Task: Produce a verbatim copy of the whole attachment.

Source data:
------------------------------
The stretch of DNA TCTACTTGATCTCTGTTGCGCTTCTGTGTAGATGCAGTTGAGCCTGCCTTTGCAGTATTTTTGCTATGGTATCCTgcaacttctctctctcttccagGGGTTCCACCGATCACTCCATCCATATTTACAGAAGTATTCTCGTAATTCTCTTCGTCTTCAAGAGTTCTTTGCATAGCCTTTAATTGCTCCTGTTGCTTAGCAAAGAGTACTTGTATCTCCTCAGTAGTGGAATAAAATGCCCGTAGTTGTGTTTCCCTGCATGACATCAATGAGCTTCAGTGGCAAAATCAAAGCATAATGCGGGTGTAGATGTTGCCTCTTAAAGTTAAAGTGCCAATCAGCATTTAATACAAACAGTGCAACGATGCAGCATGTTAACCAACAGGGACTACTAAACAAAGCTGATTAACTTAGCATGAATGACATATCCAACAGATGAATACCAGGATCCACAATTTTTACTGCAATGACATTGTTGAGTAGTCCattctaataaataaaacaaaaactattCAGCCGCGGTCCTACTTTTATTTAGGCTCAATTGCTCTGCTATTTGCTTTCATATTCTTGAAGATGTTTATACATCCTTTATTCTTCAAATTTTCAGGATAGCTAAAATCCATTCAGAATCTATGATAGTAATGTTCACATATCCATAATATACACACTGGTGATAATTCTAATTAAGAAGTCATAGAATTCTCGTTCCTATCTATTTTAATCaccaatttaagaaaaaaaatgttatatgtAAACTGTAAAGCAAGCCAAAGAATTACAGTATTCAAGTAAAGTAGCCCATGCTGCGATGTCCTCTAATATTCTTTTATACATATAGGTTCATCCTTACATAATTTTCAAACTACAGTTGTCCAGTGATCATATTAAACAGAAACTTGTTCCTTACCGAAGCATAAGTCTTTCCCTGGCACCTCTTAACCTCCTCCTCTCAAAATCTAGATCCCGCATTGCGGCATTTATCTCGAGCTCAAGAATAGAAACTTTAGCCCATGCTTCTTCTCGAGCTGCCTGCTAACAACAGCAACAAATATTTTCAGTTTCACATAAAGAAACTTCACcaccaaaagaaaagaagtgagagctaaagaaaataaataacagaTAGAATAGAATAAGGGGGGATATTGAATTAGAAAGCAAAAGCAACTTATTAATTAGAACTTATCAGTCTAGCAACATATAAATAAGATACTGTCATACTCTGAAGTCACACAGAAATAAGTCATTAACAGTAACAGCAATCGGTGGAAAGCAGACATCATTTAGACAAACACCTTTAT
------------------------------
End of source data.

The stretch of DNA TCTACTTGATCTCTGTTGCGCTTCTGTGTAGATGCAGTTGAGCCTGCCTTTGCAGTATTTTTGCTATGGTATCCTgcaacttctctctctcttccagGGGTTCCACCGATCACTCCATCCATATTTACAGAAGTATTCTCGTAATTCTCTTCGTCTTCAAGAGTTCTTTGCATAGCCTTTAATTGCTCCTGTTGCTTAGCAAAGAGTACTTGTATCTCCTCAGTAGTGGAATAAAATGCCCGTAGTTGTGTTTCCCTGCATGACATCAATGAGCTTCAGTGGCAAAATCAAAGCATAATGCGGGTGTAGATGTTGCCTCTTAAAGTTAAAGTGCCAATCAGCATTTAATACAAACAGTGCAACGATGCAGCATGTTAACCAACAGGGACTACTAAACAAAGCTGATTAACTTAGCATGAATGACATATCCAACAGATGAATACCAGGATCCACAATTTTTACTGCAATGACATTGTTGAGTAGTCCattctaataaataaaacaaaaactattCAGCCGCGGTCCTACTTTTATTTAGGCTCAATTGCTCTGCTATTTGCTTTCATATTCTTGAAGATGTTTATACATCCTTTATTCTTCAAATTTTCAGGATAGCTAAAATCCATTCAGAATCTATGATAGTAATGTTCACATATCCATAATATACACACTGGTGATAATTCTAATTAAGAAGTCATAGAATTCTCGTTCCTATCTATTTTAATCaccaatttaagaaaaaaaatgttatatgtAAACTGTAAAGCAAGCCAAAGAATTACAGTATTCAAGTAAAGTAGCCCATGCTGCGATGTCCTCTAATATTCTTTTATACATATAGGTTCATCCTTACATAATTTTCAAACTACAGTTGTCCAGTGATCATATTAAACAGAAACTTGTTCCTTACCGAAGCATAAGTCTTTCCCTGGCACCTCTTAACCTCCTCCTCTCAAAATCTAGATCCCGCATTGCGGCATTTATCTCGAGCTCAAGAATAGAAACTTTAGCCCATGCTTCTTCTCGAGCTGCCTGCTAACAACAGCAACAAATATTTTCAGTTTCACATAAAGAAACTTCACcaccaaaagaaaagaagtgagagctaaagaaaataaataacagaTAGAATAGAATAAGGGGGGATATTGAATTAGAAAGCAAAAGCAACTTATTAATTAGAACTTATCAGTCTAGCAACATATAAATAAGATACTGTCATACTCTGAAGTCACACAGAAATAAGTCATTAACAGTAACAGCAATCGGTGGAAAGCAGACATCATTTAGACAAACACCTTTAT